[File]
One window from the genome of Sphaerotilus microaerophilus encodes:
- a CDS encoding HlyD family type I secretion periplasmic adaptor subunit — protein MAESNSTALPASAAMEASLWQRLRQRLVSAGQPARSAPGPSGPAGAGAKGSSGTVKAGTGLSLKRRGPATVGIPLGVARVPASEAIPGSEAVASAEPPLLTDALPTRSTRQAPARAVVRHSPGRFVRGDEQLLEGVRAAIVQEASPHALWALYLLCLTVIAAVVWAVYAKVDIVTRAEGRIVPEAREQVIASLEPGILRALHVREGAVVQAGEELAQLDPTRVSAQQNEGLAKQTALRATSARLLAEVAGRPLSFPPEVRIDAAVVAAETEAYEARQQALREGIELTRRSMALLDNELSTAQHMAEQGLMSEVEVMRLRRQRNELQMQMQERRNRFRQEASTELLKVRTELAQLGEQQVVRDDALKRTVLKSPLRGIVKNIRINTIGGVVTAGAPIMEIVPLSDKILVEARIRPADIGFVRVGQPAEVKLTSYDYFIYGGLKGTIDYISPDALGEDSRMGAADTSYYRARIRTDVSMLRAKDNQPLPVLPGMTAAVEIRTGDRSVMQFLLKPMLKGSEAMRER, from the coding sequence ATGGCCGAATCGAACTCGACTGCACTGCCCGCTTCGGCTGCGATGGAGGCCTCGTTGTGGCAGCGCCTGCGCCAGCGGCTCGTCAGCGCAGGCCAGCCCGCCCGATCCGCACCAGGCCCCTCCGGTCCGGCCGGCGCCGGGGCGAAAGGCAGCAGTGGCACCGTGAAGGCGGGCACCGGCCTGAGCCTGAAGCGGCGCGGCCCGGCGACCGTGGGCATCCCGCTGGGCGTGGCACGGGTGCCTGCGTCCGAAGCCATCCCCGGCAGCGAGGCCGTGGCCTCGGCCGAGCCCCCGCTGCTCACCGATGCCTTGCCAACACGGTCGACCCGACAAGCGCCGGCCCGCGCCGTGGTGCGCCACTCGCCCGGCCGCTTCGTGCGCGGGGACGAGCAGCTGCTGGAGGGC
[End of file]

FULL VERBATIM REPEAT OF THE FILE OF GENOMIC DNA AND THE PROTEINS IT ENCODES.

One window from the genome of Sphaerotilus microaerophilus encodes:
- a CDS encoding HlyD family type I secretion periplasmic adaptor subunit — protein MAESNSTALPASAAMEASLWQRLRQRLVSAGQPARSAPGPSGPAGAGAKGSSGTVKAGTGLSLKRRGPATVGIPLGVARVPASEAIPGSEAVASAEPPLLTDALPTRSTRQAPARAVVRHSPGRFVRGDEQLLEGVRAAIVQEASPHALWALYLLCLTVIAAVVWAVYAKVDIVTRAEGRIVPEAREQVIASLEPGILRALHVREGAVVQAGEELAQLDPTRVSAQQNEGLAKQTALRATSARLLAEVAGRPLSFPPEVRIDAAVVAAETEAYEARQQALREGIELTRRSMALLDNELSTAQHMAEQGLMSEVEVMRLRRQRNELQMQMQERRNRFRQEASTELLKVRTELAQLGEQQVVRDDALKRTVLKSPLRGIVKNIRINTIGGVVTAGAPIMEIVPLSDKILVEARIRPADIGFVRVGQPAEVKLTSYDYFIYGGLKGTIDYISPDALGEDSRMGAADTSYYRARIRTDVSMLRAKDNQPLPVLPGMTAAVEIRTGDRSVMQFLLKPMLKGSEAMRER, from the coding sequence ATGGCCGAATCGAACTCGACTGCACTGCCCGCTTCGGCTGCGATGGAGGCCTCGTTGTGGCAGCGCCTGCGCCAGCGGCTCGTCAGCGCAGGCCAGCCCGCCCGATCCGCACCAGGCCCCTCCGGTCCGGCCGGCGCCGGGGCGAAAGGCAGCAGTGGCACCGTGAAGGCGGGCACCGGCCTGAGCCTGAAGCGGCGCGGCCCGGCGACCGTGGGCATCCCGCTGGGCGTGGCACGGGTGCCTGCGTCCGAAGCCATCCCCGGCAGCGAGGCCGTGGCCTCGGCCGAGCCCCCGCTGCTCACCGATGCCTTGCCAACACGGTCGACCCGACAAGCGCCGGCCCGCGCCGTGGTGCGCCACTCGCCCGGCCGCTTCGTGCGCGGGGACGAGCAGCTGCTGGAGGGC